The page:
Agile development planning and project requirements are defined using a collection of stories within the Product Backlog. The Agile Product Backlog is equivalent to Remediation Database. As the Agile Product Backlog conveys to development teams what development needs to be done and when, the Remediation Database conveys to IT what patching needs to be done and when. As new patches are released from vendors, a risk assessment is performed by the Security Manager (Agile Product Owner). Once high-level requirements for patching are determined, the patch and associated information is added to Remediation Database (i.e., Agile Story representing the new patch is placed in the Product Backlog).
Grooming = Patch Prioritization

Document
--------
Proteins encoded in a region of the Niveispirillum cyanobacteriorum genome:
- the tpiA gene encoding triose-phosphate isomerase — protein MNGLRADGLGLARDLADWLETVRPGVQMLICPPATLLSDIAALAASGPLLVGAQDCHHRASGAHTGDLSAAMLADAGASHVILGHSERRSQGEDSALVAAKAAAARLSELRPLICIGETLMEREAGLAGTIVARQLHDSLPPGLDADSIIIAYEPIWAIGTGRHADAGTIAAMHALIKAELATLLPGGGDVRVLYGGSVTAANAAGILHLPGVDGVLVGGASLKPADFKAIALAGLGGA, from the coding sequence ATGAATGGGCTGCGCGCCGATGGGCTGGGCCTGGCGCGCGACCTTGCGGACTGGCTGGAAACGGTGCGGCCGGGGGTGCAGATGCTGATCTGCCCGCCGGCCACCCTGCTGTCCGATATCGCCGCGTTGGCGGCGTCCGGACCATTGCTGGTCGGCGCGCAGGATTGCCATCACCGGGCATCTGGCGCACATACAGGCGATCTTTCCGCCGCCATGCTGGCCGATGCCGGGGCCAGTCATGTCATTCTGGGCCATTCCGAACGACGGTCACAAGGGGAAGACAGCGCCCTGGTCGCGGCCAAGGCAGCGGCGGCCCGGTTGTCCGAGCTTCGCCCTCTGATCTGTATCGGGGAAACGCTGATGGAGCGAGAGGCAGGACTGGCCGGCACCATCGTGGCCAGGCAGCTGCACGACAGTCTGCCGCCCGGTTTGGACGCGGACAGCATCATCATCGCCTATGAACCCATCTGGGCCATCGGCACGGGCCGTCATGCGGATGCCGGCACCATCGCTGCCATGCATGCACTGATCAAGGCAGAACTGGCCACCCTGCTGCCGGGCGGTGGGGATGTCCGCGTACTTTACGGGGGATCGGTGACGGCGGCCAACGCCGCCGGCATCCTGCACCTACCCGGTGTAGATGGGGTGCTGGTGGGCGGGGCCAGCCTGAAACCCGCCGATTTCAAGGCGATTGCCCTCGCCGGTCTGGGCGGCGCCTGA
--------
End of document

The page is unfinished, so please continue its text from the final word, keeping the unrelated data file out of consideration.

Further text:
The Agile Product Backlog is dynamic as new customer demands and features are identified with new Stories. Because of this, Stories in the Product Backlog are routinely examined by the Product Owner to ensure that the most important features are being advanced first for development. The patches listed in the Remediation Database also require this continuous grooming by the Security Manager as new patches are released frequently. New patches often change work priority and effort. This Agile approach with grooming stories ensures all IT teams are on the same page with new business conditions, new requirements, and appropriate priority of feature development. Patching must have this same recurring grooming practice to ensure all IT teams are on the same page with evolving risk conditions, new patching demands, and appropriate priority of patch remediation.
Sprint Zero = Infrastructure and Organization Preparation